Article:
The Library

Library Map

The Library began life as just another bedroom. I added the shelves in the 1970s. The room is not real mahogany -- if you look at our Faux Graining Page you can see how the job was done.

Detailed information on individual items is available through Hyperlinks

We'll start at the North Wall (top of the diagram above) and work around the room counterclockwise (West, South, East...)

The North Wall

Library North Wall

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The North wall is almost entirely bookshelves. I have arranged my collection of materials on the New Deal, with all the "Pro-Roosevelt" books in one place and the "Anti-Roosevelt" books on another. There are books by almost everyone who ever met Franklin Roosevelt, including cabinet members, generals, admirals, ambassadors, ralatives, congressmen, political bosses,secretaries, and even his bodyguard. After reading this mass of material, I still have no idea who Franklin Roosevelt really was. He seems to be all things to all people. If you disliked him, he was the quintessence of evil. If you liked him, he was a saint. I still can't decide whether the New Deal worked or it didn't. On sober reflection, it cost about a trillion 1944 dollars to fix the damage that bankers and speculators did to the economy in the 1920s. The problem is that the trillion was spent on World War II. From the perspective of the Serious Recession (Ha!) of 2009, I just hope that we don't have to fight World War III to fix the damage done to our economy by the bankers and speculators.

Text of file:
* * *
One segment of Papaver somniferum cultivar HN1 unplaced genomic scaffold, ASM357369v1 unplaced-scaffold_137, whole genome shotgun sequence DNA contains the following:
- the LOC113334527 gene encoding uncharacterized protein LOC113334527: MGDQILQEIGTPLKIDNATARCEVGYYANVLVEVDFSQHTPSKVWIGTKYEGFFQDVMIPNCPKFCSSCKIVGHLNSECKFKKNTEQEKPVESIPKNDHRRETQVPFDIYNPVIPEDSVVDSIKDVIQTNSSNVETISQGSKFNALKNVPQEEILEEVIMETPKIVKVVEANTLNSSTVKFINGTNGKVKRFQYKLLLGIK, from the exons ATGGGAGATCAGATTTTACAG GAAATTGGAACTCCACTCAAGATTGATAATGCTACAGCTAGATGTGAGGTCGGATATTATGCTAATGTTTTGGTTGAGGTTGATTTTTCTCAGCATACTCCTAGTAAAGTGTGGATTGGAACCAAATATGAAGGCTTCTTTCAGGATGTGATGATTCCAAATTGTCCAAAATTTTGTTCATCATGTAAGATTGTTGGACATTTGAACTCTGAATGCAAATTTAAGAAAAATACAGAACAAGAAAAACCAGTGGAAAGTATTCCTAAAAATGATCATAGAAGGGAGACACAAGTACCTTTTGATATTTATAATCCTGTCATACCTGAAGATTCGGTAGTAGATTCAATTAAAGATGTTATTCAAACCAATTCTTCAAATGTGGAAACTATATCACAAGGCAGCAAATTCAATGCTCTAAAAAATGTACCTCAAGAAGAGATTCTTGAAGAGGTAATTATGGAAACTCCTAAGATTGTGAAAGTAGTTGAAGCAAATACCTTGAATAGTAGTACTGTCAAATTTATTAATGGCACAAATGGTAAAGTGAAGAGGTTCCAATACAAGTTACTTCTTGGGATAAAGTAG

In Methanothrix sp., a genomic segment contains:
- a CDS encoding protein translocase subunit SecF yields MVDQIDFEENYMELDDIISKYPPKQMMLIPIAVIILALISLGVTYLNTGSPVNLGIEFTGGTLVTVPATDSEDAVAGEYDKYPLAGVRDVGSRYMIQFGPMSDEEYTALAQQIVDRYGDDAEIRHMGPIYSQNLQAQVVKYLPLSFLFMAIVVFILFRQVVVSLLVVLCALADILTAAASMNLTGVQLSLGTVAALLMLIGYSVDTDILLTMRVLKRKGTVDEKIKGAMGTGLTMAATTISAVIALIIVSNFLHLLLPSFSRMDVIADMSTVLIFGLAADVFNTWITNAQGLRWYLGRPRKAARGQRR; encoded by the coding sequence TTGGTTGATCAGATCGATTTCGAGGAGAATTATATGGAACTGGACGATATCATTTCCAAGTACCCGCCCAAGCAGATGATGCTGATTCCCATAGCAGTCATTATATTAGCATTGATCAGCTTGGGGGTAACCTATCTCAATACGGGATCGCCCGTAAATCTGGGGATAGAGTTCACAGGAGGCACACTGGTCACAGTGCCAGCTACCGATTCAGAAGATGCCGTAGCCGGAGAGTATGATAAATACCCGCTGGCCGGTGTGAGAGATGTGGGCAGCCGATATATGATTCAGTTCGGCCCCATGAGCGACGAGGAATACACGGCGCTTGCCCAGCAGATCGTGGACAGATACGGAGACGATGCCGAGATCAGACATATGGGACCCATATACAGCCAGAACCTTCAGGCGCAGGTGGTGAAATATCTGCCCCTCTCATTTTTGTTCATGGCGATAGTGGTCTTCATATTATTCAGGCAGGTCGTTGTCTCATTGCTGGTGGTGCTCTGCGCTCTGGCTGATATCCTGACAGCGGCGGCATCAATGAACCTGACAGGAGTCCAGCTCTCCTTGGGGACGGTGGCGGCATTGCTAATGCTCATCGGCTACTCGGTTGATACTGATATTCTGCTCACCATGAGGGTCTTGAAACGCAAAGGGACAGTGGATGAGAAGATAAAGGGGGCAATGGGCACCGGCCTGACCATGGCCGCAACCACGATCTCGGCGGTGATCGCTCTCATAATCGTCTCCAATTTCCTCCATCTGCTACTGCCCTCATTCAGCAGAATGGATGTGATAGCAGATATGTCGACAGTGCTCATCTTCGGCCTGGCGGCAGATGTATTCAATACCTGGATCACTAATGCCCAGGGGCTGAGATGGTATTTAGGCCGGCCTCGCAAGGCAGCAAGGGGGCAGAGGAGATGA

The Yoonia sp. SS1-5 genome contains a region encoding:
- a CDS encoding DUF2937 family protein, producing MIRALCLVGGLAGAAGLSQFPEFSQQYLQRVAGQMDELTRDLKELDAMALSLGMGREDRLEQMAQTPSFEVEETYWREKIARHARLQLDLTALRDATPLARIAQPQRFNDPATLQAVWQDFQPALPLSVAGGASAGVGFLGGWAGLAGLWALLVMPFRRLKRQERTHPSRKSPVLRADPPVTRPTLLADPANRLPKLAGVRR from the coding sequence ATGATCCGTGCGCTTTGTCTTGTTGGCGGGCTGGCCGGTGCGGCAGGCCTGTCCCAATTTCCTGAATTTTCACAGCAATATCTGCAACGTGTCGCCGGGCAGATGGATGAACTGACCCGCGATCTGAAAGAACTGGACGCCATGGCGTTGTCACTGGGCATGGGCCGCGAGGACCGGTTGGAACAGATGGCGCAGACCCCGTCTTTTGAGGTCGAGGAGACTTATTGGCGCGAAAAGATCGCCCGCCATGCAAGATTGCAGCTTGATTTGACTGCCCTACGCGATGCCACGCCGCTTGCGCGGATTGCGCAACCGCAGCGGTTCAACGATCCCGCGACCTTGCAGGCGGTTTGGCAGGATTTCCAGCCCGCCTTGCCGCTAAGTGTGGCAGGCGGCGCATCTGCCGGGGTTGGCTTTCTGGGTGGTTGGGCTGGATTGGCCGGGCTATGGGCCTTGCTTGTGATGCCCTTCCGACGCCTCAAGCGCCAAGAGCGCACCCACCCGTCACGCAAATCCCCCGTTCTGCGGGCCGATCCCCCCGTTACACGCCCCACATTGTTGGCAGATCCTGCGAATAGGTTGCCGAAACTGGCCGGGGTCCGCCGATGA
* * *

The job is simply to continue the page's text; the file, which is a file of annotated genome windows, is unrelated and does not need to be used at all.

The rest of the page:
For some folks, Roosevelt was more than a man. One of my dearest possessions is a picture of FDR in a cheap tin frame. We were driving through the south and saw an abandoned sharecropper's house. We stopped and peeked inside. Amidst the shambles, this Roosevelt image was hanging on the wall. To some, FDR was the only hope they had. In my own family, I can recall that almost all my relatives got some form of "relief" during the Depression. After WWII, when things picked up, I watched each one of them move to the suburbs and start complaining about "Big Government".